Palestinian Authority Foreign Minister Riyad Al-Maliki keeps generating contradictions in his diplomatic endeavours. The concept of “waiting” is one of Al-Maliki’s favourite terms to resort to, reminding diplomats of how Palestinians have been forced to wait by the international community but failing to address how the PA endorses waiting in its own politics through the two-state compromise.
During a recent meeting in Riyadh with his Saudi Arabian counterpart Prince Faisal Bin Farhan Bin Abdulla, Al-Maliki mentioned “the need to put an immediate end to the intolerable impunity of Israel, as an occupying power.” There should be no doubt that the international community applauds him for learning his lines so well in terms of actually protecting Israel’s impunity.
1967 Occupation, Naksa – Cartoon [Sarwar Ahmed/MiddleEastMonitor]
Israel’s military occupation of Palestine commenced, we are told, in June 1967. But what about Israel before 1967? What about the Zionist colonial project created in 1948 on occupied Palestinian land that sustains Israel’s military occupation of the West Bank, Jerusalem and the Gaza Strip? Al-Maliki, like the PA and the international community, prefer to ignore the entire colonial enterprise — and in doing so condone Israel’s ethnic cleansing of the Palestinian population — and focus on just one manifestation of it, rather than addressing the root cause of the problem: the creation of the state of Israel on Palestinian land. So, does the minister want the international community to partially remove Israel’s impunity only in terms of its military occupation of the West Bank, Jerusalem and the Gaza Strip? Does this mean that the PA is not concerned about the roots of Zionist settler-colonialism in Palestine?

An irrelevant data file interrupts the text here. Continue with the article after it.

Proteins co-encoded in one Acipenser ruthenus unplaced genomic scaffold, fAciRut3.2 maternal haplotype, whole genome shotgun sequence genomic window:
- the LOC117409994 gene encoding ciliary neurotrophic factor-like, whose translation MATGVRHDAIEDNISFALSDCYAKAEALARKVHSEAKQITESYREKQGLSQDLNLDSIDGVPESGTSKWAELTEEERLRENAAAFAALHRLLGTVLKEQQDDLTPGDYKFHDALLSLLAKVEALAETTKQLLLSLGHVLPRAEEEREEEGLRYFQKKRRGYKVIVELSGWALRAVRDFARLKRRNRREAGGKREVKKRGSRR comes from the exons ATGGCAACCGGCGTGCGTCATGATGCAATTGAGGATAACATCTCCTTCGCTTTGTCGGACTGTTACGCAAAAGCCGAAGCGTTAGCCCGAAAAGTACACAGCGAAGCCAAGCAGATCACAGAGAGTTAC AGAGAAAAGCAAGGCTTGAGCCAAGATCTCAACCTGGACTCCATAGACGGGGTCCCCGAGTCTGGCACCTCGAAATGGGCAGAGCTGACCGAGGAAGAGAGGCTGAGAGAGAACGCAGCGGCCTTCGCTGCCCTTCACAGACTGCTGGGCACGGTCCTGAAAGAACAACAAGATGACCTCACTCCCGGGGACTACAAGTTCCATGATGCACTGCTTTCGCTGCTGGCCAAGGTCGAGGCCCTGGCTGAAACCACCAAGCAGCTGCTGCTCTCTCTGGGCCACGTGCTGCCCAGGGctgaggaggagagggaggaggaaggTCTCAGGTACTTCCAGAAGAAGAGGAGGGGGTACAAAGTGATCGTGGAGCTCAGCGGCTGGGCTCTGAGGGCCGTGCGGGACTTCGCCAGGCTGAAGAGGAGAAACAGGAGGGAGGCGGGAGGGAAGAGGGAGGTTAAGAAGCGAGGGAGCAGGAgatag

The colonisation of Palestine by Zionist Israel is not articulated properly. By admitting Israel as a member state, the UN contributed to the ensuing misrepresentation by its own erasure of Israel’s settler-colonial structure. This has become an ongoing feature of almost all discourse on Palestine, and one of the main reasons why “conflict” rhetoric is preferred over calling out Zionist settler-colonialism. Israel’s normalisation is not a recent phenomenon.
Furthermore, in the haste to erase the 1948 Nakba from international consciousness, 1967 has become the reference point for the beginning of the Israel occupation. The UN normalised Israel’s colonial presence in Palestine, but pretended to take issue with its military occupation. Hence, the distance maintained between colonialism and military occupation, rather than the latter being a derivative of the former, has created a new discourse on Palestine, and one that is rarely challenged, let alone debated. Palestine’s erasure is happening through the normalisation of settler-colonialism by pointing fingers only at Israel’s military occupation of the West Bank, Jerusalem and the Gaza Strip. It is already dangerous that the UN is participating and actively promoting this discrepancy. That the PA also endorses this discourse is a betrayal of Palestine and its people from within Palestine by some of its people.
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The same can happen with Israel’s apartheid practices. If military occupation and apartheid become concepts that stand on their own, without context, Israel’s impunity is generated to an unprecedented degree. Palestine’s fragmentation is already generated on so many levels that there is no consensus on what is defined as colonised land. On the other hand, Israel’s impunity is guaranteed through Palestine’s fragmentation, both territorial and conceptual. The Palestine that Palestinians want to speak about no longer exists. Instead, Palestine as an international concept has obliterated Palestinians in much the same way that talk of Israel’s military occupation of the West Bank, Jerusalem and the Gaza Strip has obliterated Israel’s settler-colonial roots. Only the latter thrives through such obliteration, while Palestine disappears altogether.
Human rights and international law violations cannot become a veneer for obliterating what Israel really is: a settler-colonial enterprise on colonised Palestinian land. Foreign Minister Riyad Al-Maliki knows better for sure, but the PA’s political comfort zone seems to be preferred.
The views expressed in this article belong to the author and do not necessarily reflect the editorial policy of Middle East Monitor.